It's that time of year again.

Advent of Code has started. People are decorating their houses. And for some reason, the entire planet is broadcasting radio signals of Mariah Carey into the depths of the universe. It's also the time of year when professional and domestic stress combines into a giant stress press that squashes you into a lifeless wad of exhaustion.

At least, that's how I sometimes feel around the end of the year.

Here are a few things that get me through the end-of-year hustle and bustle without losing my sanity.

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Protect Your Personal SpaceTime

Physical boundaries have cognitive side effects.

One of the challenges I face working from home is separating my work from the rest of my life. I learned pretty early on that I need a dedicated workspace at home: a room with a door that I can shut to keep work out of view and, therefore, out of mind when I'm not working. The separation of professional and personal life was the first and most crucial thing that I missed about commuting to an office.

Here's the catch:

Even when I'm not working, I still see the door to my office.

A commute severs you from the stress triggers of the office. Imagine "work thoughts" are rays of sunshine streaming into your bedroom window while you're trying to take a nap. The office commute is a blackout curtain. The door to my home office is a Venetian blind.

Sometimes, just looking at that door floods my brain with thoughts of unfinished work tasks.

I need a boundary in a different dimension.

This requires a change in perspective. All time is personal time. Work fits into my life, not the other way around. This doesn't mean that I only work when I feel like it. But when questions of priority do arise, the "work adapts to me" attitude makes it easier to make healthier choices.

I must practice this mindset continually.

Don't Add Things To Your To-Do List; Replace Them

I'm a big fan of checklists.

I have one that I use every week to maintain the server that runs my blog. I use one to stock up on supplies for the hurricane season here on the Gulf coast. I have one for things I need to do around the house before a winter freeze.

But despite my appreciation of checklists, my track record for keeping daily to-do lists is spotty at best.

And I think I finally figured out why.

Checklists are useful tools that help me finish a task more quickly and with fewer mistakes. A to-do list is an ever-expanding list of all of the things I haven't finished yet; a constant reminder that there's still more to be done. It's not uncommon for me to finish the day with a to-do list at least as long as the one I started with.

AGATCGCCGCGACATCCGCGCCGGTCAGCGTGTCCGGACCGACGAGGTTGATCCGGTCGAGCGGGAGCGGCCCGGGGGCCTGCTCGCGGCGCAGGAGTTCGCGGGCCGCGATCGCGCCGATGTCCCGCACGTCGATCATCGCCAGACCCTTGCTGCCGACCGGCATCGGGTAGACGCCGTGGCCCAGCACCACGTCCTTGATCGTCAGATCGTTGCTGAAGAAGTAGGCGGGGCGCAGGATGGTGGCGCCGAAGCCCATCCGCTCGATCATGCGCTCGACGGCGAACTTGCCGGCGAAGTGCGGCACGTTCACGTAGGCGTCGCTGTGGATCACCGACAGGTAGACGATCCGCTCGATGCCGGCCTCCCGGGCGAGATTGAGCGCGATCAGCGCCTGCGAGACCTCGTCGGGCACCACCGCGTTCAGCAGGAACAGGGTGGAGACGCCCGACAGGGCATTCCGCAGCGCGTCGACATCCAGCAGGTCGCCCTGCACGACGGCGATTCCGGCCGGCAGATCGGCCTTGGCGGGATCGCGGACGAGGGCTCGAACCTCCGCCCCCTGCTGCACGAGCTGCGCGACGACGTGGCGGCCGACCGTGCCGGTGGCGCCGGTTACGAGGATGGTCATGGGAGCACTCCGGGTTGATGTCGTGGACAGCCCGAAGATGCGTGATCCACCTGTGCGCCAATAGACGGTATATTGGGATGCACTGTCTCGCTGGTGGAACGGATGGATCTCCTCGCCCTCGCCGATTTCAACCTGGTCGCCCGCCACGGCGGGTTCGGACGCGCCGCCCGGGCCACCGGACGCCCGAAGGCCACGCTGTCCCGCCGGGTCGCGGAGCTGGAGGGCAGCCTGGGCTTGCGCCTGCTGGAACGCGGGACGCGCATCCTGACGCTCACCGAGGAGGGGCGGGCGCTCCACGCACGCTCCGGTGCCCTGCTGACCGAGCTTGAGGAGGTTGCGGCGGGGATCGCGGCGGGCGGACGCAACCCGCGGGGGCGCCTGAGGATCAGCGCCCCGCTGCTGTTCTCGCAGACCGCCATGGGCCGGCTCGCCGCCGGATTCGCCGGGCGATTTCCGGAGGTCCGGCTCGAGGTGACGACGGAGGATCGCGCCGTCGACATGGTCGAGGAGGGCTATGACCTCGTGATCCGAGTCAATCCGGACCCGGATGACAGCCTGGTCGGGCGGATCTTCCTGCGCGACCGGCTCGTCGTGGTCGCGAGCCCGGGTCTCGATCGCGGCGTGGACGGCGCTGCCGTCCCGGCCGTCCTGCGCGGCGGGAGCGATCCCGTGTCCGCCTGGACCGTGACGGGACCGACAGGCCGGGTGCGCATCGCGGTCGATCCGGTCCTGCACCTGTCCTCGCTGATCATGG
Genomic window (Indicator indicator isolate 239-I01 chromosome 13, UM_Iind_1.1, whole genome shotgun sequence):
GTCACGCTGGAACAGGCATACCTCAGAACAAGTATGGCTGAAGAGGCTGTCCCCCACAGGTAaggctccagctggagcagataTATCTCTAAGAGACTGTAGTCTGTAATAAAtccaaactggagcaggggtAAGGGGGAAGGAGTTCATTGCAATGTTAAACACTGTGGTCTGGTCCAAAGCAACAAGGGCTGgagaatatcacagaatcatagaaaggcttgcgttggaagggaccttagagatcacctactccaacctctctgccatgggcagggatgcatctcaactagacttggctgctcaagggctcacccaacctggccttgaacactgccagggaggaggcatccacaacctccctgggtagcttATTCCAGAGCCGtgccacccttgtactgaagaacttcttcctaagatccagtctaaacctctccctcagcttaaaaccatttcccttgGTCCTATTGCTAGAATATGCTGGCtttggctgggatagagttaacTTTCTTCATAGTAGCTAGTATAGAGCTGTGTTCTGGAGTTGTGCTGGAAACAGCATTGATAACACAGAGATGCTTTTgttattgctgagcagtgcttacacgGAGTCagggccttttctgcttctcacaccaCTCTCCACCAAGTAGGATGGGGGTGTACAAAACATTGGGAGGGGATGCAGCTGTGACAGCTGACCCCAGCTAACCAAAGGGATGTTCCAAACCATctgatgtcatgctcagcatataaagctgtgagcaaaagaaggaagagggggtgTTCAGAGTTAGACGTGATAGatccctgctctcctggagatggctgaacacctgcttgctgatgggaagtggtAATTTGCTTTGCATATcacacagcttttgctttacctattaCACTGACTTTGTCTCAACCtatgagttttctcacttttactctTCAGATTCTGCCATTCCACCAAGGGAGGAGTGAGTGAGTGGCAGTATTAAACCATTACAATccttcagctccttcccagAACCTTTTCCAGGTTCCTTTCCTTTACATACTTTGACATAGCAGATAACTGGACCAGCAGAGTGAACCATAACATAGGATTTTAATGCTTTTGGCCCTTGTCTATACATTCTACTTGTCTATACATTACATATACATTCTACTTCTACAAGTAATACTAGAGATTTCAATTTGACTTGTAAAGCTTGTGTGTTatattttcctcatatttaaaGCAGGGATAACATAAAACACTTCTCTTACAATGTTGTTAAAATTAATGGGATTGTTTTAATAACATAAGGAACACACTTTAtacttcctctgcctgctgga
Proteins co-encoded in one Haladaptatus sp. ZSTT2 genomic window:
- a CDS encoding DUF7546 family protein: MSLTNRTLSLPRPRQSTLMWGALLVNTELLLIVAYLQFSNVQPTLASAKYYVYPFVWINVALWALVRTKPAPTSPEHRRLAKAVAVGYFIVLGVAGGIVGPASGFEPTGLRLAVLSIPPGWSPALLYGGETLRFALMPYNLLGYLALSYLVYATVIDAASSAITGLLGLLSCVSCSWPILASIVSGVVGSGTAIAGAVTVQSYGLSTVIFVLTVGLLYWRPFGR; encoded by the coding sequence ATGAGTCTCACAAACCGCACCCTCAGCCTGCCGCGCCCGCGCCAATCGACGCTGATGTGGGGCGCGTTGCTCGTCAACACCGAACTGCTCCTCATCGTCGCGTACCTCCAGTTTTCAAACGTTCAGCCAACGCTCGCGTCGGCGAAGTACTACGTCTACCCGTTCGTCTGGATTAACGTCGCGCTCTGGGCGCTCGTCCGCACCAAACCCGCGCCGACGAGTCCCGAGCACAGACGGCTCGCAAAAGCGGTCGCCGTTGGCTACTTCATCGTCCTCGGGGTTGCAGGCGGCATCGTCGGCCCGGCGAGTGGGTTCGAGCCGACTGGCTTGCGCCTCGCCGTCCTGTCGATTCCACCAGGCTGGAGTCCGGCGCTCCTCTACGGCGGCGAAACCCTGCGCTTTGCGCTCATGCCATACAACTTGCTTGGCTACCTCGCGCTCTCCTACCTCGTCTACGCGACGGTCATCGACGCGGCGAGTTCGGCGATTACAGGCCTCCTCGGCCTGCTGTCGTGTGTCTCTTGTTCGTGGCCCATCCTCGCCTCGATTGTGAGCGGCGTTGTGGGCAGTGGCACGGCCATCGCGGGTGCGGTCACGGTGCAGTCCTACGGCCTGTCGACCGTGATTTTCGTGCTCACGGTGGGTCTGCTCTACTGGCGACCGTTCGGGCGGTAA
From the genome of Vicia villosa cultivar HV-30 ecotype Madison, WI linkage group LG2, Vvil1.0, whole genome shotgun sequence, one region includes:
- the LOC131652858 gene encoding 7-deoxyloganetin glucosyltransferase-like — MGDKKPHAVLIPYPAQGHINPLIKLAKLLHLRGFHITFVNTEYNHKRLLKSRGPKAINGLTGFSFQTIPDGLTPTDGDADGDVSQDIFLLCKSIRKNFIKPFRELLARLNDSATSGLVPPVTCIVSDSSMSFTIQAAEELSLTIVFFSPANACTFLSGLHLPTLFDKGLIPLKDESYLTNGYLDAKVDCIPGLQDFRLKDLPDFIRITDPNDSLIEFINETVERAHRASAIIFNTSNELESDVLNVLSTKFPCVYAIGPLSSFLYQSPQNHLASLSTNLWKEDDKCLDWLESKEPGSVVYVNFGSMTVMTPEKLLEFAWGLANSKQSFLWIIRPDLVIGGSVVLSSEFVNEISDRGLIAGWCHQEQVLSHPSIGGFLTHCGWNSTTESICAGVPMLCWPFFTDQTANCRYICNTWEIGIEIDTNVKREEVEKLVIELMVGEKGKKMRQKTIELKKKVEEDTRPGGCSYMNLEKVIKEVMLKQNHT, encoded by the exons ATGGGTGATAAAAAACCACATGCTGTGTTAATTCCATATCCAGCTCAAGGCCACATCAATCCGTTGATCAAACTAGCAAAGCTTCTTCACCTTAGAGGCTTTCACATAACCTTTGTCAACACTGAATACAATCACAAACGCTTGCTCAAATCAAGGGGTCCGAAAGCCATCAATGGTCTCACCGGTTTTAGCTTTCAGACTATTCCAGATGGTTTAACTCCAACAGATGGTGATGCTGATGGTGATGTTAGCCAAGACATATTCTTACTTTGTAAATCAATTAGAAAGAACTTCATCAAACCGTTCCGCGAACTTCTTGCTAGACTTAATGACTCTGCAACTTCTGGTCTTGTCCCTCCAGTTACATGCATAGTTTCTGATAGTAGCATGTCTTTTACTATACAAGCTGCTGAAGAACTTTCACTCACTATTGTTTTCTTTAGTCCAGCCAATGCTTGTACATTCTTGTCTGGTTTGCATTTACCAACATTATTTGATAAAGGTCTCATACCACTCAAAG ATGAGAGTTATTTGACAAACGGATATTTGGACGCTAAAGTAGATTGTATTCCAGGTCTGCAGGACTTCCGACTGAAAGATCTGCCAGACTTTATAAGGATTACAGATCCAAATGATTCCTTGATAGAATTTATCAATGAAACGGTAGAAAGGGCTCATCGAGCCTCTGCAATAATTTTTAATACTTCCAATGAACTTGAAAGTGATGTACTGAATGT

I use two hacks to combat the impending sense of failure to accomplish anything despite working all day:

  1. New urgent tasks replace existing to-do items, which are moved to tomorrow's to-do list. The size of the list grows only if all of the existing to-do items are non-negotiable.
  2. At the end of the day, I move all unfinished items to tomorrow's to-do list. Then I think about everything I did that never made it to my to-do list. Take the kids to school. Wash the dishes. Get kids to after-school activities. I put all of the important-but-mundane things I did on my to-do list, then check them all off.

They're simple tricks, maybe even a little bit silly, but they do help me stay afloat.

Make Time To Play

Every December, my family has a tradition: we collect and build all of the holiday-themed LEGO sets.

I admit: my motives for establishing this tradition were selfish. LEGO is one of my favorite hobbies. No. It's not just a hobby. It's therapy. So spending some extra time each December building LEGO sets brings some much-needed balance to my life after a year of hard work. Play isn't just for kids, you know.

Luckily, both of my children enjoy LEGO, too.

It's something the whole family looks forward to.

So as we head into the final weeks of 2022, as we hunker down at work to try and knock out the final goals of the year, and as the demands of family during a season full of festivities and obligations pile up on our calendars and to-do lists, pause and take a moment to catch your breath.

And maybe shuffle a few things around on next week's to-do list to make some time for yourself.